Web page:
BEN ROSEN, friend of rabbinical student Sammy Kanter, posted on the Secret Jerusalem Facebook page on Friday at 5:14 p.m. after the incident occurred, urging people in Jerusalem to boycott the pizzeria for discrimination..
(photo credit: BEN ROSEN)
A Jerusalem pizzeria faces up to NIS 50,000 in damages in a lawsuit being brought against one of its employees for discrimination against a gay man.
Upon entering Ben Yehuda Pizza with a group of friends on August 3, Sammy Kanter, 31, who was wearing a Pride T-shirt, was approached by an employee who asked if he was gay. After affirming that he was, the employee quickly asked Kanter and his friends to leave the restaurant.
Kanter, a rabbinical student at Hebrew Union College originally from Cincinnati, said he was initially shocked at the discrimination.
“We’re here in Israel because our school believes, as do I, that it’s extremely important that we have a close relationship with Israel as we become future rabbis. I couldn’t believe that I was being discriminated against in the place that I was always led to believe was a homeland for all Jews,” he said.
In response to the incident, Kanter contacted the Israel Religious Action Center (IRAC) for assistance, and filed a lawsuit seeking NIS 50,000 in damages.
Orly Erez Likhovski, director of IRAC’s legal department and Kanter’s attorney, said Israeli law forbids discrimination on the basis of race, sex, religion or sexual orientation.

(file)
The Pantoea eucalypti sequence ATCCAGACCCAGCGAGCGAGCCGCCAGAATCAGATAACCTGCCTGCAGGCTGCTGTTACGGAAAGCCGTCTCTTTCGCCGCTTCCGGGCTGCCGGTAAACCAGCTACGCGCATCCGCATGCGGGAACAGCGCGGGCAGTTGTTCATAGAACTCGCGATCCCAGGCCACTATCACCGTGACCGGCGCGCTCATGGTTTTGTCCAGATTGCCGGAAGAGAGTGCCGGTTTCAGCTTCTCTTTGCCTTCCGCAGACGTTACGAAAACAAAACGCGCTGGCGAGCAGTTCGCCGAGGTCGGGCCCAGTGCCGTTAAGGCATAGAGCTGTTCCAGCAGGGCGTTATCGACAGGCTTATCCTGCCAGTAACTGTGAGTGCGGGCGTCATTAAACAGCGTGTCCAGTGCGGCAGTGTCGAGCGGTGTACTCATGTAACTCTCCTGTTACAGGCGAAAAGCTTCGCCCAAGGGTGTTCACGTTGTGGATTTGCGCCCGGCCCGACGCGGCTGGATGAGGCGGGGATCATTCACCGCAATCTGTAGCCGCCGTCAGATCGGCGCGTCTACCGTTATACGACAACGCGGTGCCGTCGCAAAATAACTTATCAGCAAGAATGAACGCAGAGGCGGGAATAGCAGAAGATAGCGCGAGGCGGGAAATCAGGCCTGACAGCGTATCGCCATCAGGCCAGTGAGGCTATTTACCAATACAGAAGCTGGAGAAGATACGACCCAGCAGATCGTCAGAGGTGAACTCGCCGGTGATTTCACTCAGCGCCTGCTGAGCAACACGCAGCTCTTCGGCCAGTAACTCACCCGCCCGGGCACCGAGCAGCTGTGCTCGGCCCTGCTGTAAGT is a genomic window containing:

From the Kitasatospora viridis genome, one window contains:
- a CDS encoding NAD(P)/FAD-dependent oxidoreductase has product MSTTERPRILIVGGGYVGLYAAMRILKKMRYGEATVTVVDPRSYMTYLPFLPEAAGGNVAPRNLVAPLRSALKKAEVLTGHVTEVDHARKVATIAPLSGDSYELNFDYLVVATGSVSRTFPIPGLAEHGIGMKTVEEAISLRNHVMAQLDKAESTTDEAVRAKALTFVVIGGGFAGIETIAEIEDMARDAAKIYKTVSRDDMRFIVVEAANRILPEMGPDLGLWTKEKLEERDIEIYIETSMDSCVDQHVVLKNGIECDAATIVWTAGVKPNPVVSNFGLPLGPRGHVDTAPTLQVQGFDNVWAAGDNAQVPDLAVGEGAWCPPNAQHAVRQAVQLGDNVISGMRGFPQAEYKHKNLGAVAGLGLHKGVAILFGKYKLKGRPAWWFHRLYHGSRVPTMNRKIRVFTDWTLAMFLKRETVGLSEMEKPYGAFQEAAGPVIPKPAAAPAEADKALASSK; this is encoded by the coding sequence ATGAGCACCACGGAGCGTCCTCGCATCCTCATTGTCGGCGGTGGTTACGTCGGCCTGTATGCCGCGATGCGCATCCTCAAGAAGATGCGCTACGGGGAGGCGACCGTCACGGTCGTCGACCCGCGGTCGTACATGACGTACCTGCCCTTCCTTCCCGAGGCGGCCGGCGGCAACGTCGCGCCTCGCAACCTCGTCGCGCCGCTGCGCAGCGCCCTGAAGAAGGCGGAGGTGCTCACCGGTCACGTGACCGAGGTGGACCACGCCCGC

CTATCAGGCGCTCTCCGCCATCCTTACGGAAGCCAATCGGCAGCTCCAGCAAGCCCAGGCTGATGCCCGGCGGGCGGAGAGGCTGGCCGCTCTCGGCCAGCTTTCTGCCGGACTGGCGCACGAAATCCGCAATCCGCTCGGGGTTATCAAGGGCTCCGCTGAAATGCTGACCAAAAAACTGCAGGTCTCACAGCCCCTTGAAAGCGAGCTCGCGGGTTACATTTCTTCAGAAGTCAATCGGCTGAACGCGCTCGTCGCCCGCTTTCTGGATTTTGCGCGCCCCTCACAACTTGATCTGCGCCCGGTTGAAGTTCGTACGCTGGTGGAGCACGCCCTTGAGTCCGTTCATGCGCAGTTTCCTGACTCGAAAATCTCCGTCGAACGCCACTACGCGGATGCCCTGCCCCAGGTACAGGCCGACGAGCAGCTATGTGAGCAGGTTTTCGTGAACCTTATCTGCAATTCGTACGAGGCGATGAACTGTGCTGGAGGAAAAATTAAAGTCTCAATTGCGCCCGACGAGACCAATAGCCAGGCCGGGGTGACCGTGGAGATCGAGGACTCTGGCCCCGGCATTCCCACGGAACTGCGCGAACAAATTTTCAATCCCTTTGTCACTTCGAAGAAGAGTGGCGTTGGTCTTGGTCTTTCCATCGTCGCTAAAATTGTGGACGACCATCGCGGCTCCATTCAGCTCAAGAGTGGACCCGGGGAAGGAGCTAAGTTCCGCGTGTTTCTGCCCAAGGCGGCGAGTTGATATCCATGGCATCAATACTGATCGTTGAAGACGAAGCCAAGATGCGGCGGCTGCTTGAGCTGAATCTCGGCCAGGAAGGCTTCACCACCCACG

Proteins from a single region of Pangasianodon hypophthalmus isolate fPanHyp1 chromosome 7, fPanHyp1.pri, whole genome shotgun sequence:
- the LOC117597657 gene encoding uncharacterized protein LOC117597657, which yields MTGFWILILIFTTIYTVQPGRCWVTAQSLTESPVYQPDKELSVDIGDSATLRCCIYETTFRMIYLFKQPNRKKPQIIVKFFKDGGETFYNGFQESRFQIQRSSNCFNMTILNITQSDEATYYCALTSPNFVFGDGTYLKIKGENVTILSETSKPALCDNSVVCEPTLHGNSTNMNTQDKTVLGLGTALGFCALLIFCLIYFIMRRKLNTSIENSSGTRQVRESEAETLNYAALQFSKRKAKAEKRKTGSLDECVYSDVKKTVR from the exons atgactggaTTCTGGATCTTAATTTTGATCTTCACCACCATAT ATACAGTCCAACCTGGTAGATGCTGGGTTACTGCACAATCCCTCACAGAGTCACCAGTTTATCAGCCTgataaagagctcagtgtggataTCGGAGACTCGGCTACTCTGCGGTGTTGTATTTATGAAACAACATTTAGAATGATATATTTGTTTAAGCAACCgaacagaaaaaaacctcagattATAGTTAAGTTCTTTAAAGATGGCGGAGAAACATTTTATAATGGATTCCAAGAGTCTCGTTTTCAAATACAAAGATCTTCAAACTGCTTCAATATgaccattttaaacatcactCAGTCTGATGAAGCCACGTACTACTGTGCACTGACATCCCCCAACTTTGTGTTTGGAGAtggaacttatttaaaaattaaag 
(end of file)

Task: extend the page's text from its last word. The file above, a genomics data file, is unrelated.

“The law is very clear on this,” he said. “If you do discriminate, you have to pay damages.”
Ben Yehuda Pizza’s manager declined multiple requests for comment.
Chef Sasi Vargas said the employee’s wages were docked, and he is not currently employed as the restaurant investigates the incident.
“He is just [one] guy who said something,” said Vargas, emphasizing that service is the priority of the restaurant.
Kanter said terminating the employee was a step in the right direction, but is moving forward with the case to bring awareness to the discrimination LGBT people face in Israel.
“In light of all the recent laws and things being passed in Israel,
I think it is directly in line with when, a week earlier, people marched in Tel Aviv for equal rights,” he said. “While for the most part I feel fine in Jerusalem, it does worry me that myself, and especially many Israelis, don’t feel supported and don’t feel like they’re welcome here for being LGBTQ, and I think it’s a huge issue,” he said.
Vargas later commented that Kanter was, in fact, not discriminated against for being gay, but that the group tried to eat at the restaurant after hours on a Friday. The eatery closes at 5 p.m., and Vargas said the group came there at 5:30 p.m.
But Kanter’s friend, Ben Rosen, wrote a Facebook post in the Secret Jerusalem group urging a boycott of the pizzeria timestamped 5:14 p.m.
The post has since garnered more than 1,500 ‘likes,’ and hundreds more comments and shares.
“My friend was refused service because of who he is,” Rosen wrote. “I am appalled by this blatant homophobia, and I hope that you all will join me in boycotting this despicable establishment.”
Kanter said he has received overwhelming support online, and wants to use his experience to show Israelis and Americans the reality of what he views as “two different Israels” – one similar to Tel Aviv’s community that is very open and accepting, and the other that he experienced earlier this month at the restaurant.
“I want to make sure that… this doesn’t happen to other people,” he said. “Also, I think it’s important to get the word out to Israeli society and to the American Jewish media to let them know that Israel has a lot of issues with the LGBTQ population.”